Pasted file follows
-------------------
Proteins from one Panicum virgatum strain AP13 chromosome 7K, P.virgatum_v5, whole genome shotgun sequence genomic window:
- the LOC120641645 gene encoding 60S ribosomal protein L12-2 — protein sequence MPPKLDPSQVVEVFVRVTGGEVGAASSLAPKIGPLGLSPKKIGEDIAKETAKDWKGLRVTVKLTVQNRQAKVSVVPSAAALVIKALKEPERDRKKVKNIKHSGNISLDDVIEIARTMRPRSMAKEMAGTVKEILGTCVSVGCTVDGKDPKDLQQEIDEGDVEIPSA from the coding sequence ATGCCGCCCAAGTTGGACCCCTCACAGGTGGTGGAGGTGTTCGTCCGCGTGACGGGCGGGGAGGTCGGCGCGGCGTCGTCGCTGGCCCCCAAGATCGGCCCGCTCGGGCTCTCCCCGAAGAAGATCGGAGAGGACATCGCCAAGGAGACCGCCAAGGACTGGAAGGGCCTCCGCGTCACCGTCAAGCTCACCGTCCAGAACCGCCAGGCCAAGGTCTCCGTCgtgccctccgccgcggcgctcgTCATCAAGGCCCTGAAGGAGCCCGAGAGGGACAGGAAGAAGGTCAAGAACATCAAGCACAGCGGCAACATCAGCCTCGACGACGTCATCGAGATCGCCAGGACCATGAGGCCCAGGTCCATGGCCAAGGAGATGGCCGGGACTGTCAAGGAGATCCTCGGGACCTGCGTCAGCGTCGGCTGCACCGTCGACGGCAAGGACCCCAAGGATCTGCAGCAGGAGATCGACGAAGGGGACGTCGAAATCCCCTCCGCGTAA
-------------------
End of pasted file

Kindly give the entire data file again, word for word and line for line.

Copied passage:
Proteins from one Panicum virgatum strain AP13 chromosome 7K, P.virgatum_v5, whole genome shotgun sequence genomic window:
- the LOC120641645 gene encoding 60S ribosomal protein L12-2 — protein sequence MPPKLDPSQVVEVFVRVTGGEVGAASSLAPKIGPLGLSPKKIGEDIAKETAKDWKGLRVTVKLTVQNRQAKVSVVPSAAALVIKALKEPERDRKKVKNIKHSGNISLDDVIEIARTMRPRSMAKEMAGTVKEILGTCVSVGCTVDGKDPKDLQQEIDEGDVEIPSA from the coding sequence ATGCCGCCCAAGTTGGACCCCTCACAGGTGGTGGAGGTGTTCGTCCGCGTGACGGGCGGGGAGGTCGGCGCGGCGTCGTCGCTGGCCCCCAAGATCGGCCCGCTCGGGCTCTCCCCGAAGAAGATCGGAGAGGACATCGCCAAGGAGACCGCCAAGGACTGGAAGGGCCTCCGCGTCACCGTCAAGCTCACCGTCCAGAACCGCCAGGCCAAGGTCTCCGTCgtgccctccgccgcggcgctcgTCATCAAGGCCCTGAAGGAGCCCGAGAGGGACAGGAAGAAGGTCAAGAACATCAAGCACAGCGGCAACATCAGCCTCGACGACGTCATCGAGATCGCCAGGACCATGAGGCCCAGGTCCATGGCCAAGGAGATGGCCGGGACTGTCAAGGAGATCCTCGGGACCTGCGTCAGCGTCGGCTGCACCGTCGACGGCAAGGACCCCAAGGATCTGCAGCAGGAGATCGACGAAGGGGACGTCGAAATCCCCTCCGCGTAA